Name: Rohan Rathi
Company Name: Uber
Profile: Software Engineer
How have the placements for your branch been this year? Please share the highlights of the placements season so far.
The placement session has been great so far. Several reputed companies including Flipkart, Microsoft, and Adobe have visited our campus. Majority of the students who interned this summer have received pre-placement offers as well.
The highlight of the placement season would be Code Nation coming to our college for the first time to hire both interns and FTE, and also the international offers made by a Mexican startup.
What did you give more weightage to – The Profile Offered or the Company Reputation?
According to me, the profile offered is more important, but the candidate should also pay heed to the company’s work environment to see if he/she is a cultural fit, that said, a good company does not always guarantee growth.
So, choosing a profile with viable growth options is considered better. It finally boils down to the kind of work you are assigned.
Why did you select the particular profile and what parameters did you consider before making your choice?
I love software development and have a passion for contributing to open source projects. Engineering is all about solving problems, and I knew that working with Uber would provide me the opportunity to work with the best minds in the industry.
There are several parameters one should consider including the pace of the work environment. As Uber is still transitioning from a startup to an MNC, it has a fast-paced environment with constantly changing requirements. There are other factors like the freedom to choose the projects you want to work on, the impact you would make and the scope for growth within the company.
What were the type of Selection Tests (Rounds)?
Uber had a cutoff of 5 CGPA. All the software and electronics branches were eligible. They had demanded that only strong competitive coders apply for the position offered.
1) Online Round
3 coding questions were given to be solved on Hackerrank. Out of 400 students, only 11 were shortlisted for the next round.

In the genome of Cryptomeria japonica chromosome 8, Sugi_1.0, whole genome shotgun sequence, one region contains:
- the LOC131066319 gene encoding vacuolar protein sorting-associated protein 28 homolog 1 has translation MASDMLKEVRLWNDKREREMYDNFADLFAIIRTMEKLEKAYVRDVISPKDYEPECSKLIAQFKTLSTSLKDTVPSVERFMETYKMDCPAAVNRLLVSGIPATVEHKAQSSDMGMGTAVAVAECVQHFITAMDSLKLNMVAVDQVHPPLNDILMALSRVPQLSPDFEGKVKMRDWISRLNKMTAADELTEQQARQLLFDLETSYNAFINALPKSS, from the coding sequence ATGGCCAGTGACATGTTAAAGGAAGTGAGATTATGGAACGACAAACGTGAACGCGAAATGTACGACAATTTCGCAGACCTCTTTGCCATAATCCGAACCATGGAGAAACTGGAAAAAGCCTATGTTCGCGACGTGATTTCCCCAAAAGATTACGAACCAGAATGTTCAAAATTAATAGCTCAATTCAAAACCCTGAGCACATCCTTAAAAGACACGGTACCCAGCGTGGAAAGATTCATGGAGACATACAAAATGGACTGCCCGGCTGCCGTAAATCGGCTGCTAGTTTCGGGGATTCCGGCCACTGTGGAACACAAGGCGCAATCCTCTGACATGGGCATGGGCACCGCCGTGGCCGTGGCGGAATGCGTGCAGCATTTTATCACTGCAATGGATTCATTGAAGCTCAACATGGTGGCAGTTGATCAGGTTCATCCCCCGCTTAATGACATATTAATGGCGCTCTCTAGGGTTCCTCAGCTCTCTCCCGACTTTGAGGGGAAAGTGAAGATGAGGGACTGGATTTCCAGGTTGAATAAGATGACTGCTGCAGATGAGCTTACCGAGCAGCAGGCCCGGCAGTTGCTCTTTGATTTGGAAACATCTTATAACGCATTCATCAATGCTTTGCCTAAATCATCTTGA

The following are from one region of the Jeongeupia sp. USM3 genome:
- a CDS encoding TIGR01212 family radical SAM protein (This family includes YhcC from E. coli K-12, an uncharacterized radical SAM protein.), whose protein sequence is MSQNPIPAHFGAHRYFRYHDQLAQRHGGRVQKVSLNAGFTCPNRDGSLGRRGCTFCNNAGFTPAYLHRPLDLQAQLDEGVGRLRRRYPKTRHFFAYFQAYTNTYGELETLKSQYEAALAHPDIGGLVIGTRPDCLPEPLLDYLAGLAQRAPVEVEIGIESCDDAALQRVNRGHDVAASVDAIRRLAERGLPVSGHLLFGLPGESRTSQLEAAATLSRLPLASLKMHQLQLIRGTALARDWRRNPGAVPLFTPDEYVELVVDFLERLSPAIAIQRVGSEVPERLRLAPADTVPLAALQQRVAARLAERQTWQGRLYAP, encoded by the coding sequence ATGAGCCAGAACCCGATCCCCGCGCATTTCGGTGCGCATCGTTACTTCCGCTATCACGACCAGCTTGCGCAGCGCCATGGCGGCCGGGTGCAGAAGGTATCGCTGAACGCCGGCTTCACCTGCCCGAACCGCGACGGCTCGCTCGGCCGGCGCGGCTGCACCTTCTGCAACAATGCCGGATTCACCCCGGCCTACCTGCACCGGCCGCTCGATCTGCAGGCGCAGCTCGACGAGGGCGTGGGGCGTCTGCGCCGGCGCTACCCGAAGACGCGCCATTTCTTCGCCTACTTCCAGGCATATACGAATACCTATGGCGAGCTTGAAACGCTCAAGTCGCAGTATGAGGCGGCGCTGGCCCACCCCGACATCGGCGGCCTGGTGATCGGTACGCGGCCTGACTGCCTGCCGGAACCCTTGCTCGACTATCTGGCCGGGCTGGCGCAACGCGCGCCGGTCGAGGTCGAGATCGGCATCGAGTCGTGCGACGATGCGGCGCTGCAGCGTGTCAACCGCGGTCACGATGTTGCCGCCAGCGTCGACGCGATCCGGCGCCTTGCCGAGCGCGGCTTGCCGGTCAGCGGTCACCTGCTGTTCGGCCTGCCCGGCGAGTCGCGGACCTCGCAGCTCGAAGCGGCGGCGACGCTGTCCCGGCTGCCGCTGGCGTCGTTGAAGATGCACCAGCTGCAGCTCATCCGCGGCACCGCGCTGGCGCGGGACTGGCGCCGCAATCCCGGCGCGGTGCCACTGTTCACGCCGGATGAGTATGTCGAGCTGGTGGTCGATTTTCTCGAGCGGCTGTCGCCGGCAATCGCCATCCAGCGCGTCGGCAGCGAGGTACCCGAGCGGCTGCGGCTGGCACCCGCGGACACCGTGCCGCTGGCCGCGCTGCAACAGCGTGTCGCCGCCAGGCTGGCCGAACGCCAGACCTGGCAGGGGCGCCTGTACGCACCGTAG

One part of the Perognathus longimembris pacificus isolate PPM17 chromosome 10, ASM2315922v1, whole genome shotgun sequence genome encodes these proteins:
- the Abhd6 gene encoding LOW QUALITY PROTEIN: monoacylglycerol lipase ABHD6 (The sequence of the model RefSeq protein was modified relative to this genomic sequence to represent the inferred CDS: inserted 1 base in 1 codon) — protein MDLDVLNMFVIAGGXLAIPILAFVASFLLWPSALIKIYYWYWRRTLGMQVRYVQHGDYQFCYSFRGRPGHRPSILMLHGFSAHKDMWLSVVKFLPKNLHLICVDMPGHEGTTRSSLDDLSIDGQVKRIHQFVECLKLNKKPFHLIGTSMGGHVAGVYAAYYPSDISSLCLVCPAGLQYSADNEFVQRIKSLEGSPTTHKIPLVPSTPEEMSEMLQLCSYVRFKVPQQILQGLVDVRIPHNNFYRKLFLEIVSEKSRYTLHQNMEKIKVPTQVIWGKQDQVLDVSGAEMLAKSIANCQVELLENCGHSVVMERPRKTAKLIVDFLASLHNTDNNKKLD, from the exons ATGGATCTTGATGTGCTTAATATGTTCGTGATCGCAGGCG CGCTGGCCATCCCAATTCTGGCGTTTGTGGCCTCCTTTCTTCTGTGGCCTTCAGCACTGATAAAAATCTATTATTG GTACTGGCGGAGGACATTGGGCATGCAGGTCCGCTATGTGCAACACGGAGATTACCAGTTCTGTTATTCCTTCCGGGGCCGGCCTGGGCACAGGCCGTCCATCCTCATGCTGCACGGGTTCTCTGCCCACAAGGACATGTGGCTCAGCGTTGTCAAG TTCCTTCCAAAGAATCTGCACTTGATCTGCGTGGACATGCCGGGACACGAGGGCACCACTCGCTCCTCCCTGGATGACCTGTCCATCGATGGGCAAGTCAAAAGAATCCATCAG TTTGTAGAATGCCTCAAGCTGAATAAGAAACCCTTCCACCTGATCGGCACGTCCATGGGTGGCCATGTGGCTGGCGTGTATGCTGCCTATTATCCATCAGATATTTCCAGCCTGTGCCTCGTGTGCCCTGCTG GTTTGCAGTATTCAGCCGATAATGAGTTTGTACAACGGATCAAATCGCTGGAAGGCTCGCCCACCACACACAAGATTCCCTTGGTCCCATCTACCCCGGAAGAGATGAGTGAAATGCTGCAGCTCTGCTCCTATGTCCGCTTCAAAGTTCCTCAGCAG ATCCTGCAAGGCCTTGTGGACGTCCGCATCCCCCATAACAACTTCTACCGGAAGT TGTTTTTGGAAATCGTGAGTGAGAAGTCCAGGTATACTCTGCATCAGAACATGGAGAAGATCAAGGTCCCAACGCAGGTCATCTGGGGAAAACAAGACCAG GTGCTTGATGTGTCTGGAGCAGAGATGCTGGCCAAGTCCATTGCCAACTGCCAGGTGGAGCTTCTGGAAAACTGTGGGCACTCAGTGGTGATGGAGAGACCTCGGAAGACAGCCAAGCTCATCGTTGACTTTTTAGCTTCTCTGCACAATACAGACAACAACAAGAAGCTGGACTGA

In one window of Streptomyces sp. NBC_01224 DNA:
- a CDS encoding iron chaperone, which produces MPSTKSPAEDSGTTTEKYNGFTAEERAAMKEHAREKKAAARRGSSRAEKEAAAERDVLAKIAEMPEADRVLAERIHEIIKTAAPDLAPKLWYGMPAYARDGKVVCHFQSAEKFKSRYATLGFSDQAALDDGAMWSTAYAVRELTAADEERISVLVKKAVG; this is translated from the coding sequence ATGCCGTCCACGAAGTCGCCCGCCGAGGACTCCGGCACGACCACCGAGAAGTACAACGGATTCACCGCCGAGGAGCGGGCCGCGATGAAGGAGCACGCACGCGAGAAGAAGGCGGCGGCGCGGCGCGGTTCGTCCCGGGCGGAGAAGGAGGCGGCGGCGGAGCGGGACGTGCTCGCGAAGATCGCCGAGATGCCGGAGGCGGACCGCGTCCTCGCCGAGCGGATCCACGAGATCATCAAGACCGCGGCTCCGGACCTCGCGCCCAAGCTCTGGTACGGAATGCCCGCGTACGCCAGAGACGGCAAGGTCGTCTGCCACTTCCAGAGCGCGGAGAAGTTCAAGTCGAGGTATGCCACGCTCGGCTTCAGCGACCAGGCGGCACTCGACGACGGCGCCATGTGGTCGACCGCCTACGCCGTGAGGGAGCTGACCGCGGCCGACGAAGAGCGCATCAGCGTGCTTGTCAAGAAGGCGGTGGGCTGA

2) 3 Technical Interviews
All the problems asked were a mixture of coding/designing questions.
3) HR Interview
To test the soft skills and judge whether the candidate was culturally fit for the company.
How did you prepare for the selection tests?
I started my preparation at the beginning of my last semester. The fact that I had interned at Samsung and taken part in GSoC this summer helped me greatly in the process.
There are several good competitive programming and interview preparation websites online. I practiced on Interviewbit sincerely and also took part in the weekly coding challenges.
Other than that, I revised both OS and DBMS concepts from the prescribed books.
Could you offer some tips to ace the interview round?
1. Be honest with your interviewer.
Tread in the territory you feel most comfortable in. If you happen to be in a situation where you don’t know the answer, it’s always better to tell the truth rather than beat around the bush.
2. Try to learn the concepts instead of cramming them up.
I have seen many students trying to cram stuff up. If you see a problem that you can’t understand, try to solve it by writing it down.
3. Keep calm and be confident.
I’ve screwed quite a few interviews because I wasn’t prepared. A few mock interviews will help boost your confidence. Most interviewers understand the candidate’s situation and will do their best to make them comfortable.
Any advice you would like to give to the junior students?
Having faith in yourself is as important as your preparation. Remember that there are few who get their pick, and it is best not to worry unnecessarily but always strive to put your best foot forward.
I strongly feel that it is very important to get practical experience in the field of computer science. I’ve seen people get demoralized because they have a low CGPA. I have always prioritised actual development work over getting top grades. Try to maintain an average CGPA and concentrate on the real-world applications of your field, as the interviewers are more interested in the work you’ve done in the past four years.